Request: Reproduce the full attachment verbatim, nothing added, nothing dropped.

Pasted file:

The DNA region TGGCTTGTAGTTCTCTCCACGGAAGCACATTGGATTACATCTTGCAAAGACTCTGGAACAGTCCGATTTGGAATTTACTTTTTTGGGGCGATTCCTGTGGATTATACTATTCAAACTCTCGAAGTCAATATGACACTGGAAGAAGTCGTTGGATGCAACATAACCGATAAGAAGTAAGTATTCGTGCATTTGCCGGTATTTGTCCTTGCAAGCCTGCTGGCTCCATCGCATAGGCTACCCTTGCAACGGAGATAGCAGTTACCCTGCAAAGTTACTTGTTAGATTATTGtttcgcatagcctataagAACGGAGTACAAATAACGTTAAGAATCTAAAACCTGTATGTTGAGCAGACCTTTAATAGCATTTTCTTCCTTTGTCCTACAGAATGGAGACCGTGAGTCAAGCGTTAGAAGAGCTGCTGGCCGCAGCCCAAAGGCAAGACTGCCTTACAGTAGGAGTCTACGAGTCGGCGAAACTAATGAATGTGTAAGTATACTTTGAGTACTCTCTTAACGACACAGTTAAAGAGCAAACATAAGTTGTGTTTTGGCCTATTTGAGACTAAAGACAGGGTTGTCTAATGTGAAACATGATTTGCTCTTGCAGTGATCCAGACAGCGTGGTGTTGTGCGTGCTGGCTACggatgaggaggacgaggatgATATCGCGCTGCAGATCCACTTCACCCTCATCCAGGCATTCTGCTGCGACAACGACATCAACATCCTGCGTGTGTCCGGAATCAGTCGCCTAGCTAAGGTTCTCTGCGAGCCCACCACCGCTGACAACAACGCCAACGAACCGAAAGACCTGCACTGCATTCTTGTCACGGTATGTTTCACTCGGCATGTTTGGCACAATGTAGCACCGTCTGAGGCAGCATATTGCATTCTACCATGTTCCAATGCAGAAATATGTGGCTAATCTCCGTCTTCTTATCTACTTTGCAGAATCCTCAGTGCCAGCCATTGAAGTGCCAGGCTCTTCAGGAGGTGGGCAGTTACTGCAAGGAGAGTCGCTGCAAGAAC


The DNA region TGGCTTGTAGTTCTCTCCACGGAAGCACATTGGATTACATCTTGCAAAGACTCTGGAACAGTCCGATTTGGAATTTACTTTTTTGGGGCGATTCCTGTGGATTATACTATTCAAACTCTCGAAGTCAATATGACACTGGAAGAAGTCGTTGGATGCAACATAACCGATAAGAAGTAAGTATTCGTGCATTTGCCGGTATTTGTCCTTGCAAGCCTGCTGGCTCCATCGCATAGGCTACCCTTGCAACGGAGATAGCAGTTACCCTGCAAAGTTACTTGTTAGATTATTGtttcgcatagcctataagAACGGAGTACAAATAACGTTAAGAATCTAAAACCTGTATGTTGAGCAGACCTTTAATAGCATTTTCTTCCTTTGTCCTACAGAATGGAGACCGTGAGTCAAGCGTTAGAAGAGCTGCTGGCCGCAGCCCAAAGGCAAGACTGCCTTACAGTAGGAGTCTACGAGTCGGCGAAACTAATGAATGTGTAAGTATACTTTGAGTACTCTCTTAACGACACAGTTAAAGAGCAAACATAAGTTGTGTTTTGGCCTATTTGAGACTAAAGACAGGGTTGTCTAATGTGAAACATGATTTGCTCTTGCAGTGATCCAGACAGCGTGGTGTTGTGCGTGCTGGCTACggatgaggaggacgaggatgATATCGCGCTGCAGATCCACTTCACCCTCATCCAGGCATTCTGCTGCGACAACGACATCAACATCCTGCGTGTGTCCGGAATCAGTCGCCTAGCTAAGGTTCTCTGCGAGCCCACCACCGCTGACAACAACGCCAACGAACCGAAAGACCTGCACTGCATTCTTGTCACGGTATGTTTCACTCGGCATGTTTGGCACAATGTAGCACCGTCTGAGGCAGCATATTGCATTCTACCATGTTCCAATGCAGAAATATGTGGCTAATCTCCGTCTTCTTATCTACTTTGCAGAATCCTCAGTGCCAGCCATTGAAGTGCCAGGCTCTTCAGGAGGTGGGCAGTTACTGCAAGGAGAGTCGCTGCAAGAAC